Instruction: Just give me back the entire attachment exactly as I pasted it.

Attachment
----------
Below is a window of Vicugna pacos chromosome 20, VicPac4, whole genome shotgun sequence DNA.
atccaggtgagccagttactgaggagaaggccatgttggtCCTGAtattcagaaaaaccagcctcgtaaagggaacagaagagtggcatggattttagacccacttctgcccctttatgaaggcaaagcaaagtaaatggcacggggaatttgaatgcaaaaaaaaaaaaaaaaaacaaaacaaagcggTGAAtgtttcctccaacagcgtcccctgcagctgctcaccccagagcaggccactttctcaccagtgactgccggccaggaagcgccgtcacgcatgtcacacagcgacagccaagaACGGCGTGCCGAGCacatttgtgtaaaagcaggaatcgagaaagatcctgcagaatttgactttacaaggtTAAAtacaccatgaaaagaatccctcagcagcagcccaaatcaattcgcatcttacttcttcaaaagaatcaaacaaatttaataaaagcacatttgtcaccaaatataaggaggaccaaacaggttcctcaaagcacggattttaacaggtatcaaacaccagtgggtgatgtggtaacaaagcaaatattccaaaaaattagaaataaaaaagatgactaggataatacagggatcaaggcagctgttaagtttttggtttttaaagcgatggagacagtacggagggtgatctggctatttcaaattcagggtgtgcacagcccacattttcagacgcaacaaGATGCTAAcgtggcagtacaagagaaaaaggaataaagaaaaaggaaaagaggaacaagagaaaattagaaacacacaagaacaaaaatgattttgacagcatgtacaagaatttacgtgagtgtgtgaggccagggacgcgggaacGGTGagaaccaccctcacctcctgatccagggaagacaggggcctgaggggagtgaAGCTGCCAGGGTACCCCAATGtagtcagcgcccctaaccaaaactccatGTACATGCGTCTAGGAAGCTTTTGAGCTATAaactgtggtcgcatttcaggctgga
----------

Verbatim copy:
Below is a window of Vicugna pacos chromosome 20, VicPac4, whole genome shotgun sequence DNA.
atccaggtgagccagttactgaggagaaggccatgttggtCCTGAtattcagaaaaaccagcctcgtaaagggaacagaagagtggcatggattttagacccacttctgcccctttatgaaggcaaagcaaagtaaatggcacggggaatttgaatgcaaaaaaaaaaaaaaaaaacaaaacaaagcggTGAAtgtttcctccaacagcgtcccctgcagctgctcaccccagagcaggccactttctcaccagtgactgccggccaggaagcgccgtcacgcatgtcacacagcgacagccaagaACGGCGTGCCGAGCacatttgtgtaaaagcaggaatcgagaaagatcctgcagaatttgactttacaaggtTAAAtacaccatgaaaagaatccctcagcagcagcccaaatcaattcgcatcttacttcttcaaaagaatcaaacaaatttaataaaagcacatttgtcaccaaatataaggaggaccaaacaggttcctcaaagcacggattttaacaggtatcaaacaccagtgggtgatgtggtaacaaagcaaatattccaaaaaattagaaataaaaaagatgactaggataatacagggatcaaggcagctgttaagtttttggtttttaaagcgatggagacagtacggagggtgatctggctatttcaaattcagggtgtgcacagcccacattttcagacgcaacaaGATGCTAAcgtggcagtacaagagaaaaaggaataaagaaaaaggaaaagaggaacaagagaaaattagaaacacacaagaacaaaaatgattttgacagcatgtacaagaatttacgtgagtgtgtgaggccagggacgcgggaacGGTGagaaccaccctcacctcctgatccagggaagacaggggcctgaggggagtgaAGCTGCCAGGGTACCCCAATGtagtcagcgcccctaaccaaaactccatGTACATGCGTCTAGGAAGCTTTTGAGCTATAaactgtggtcgcatttcaggctgga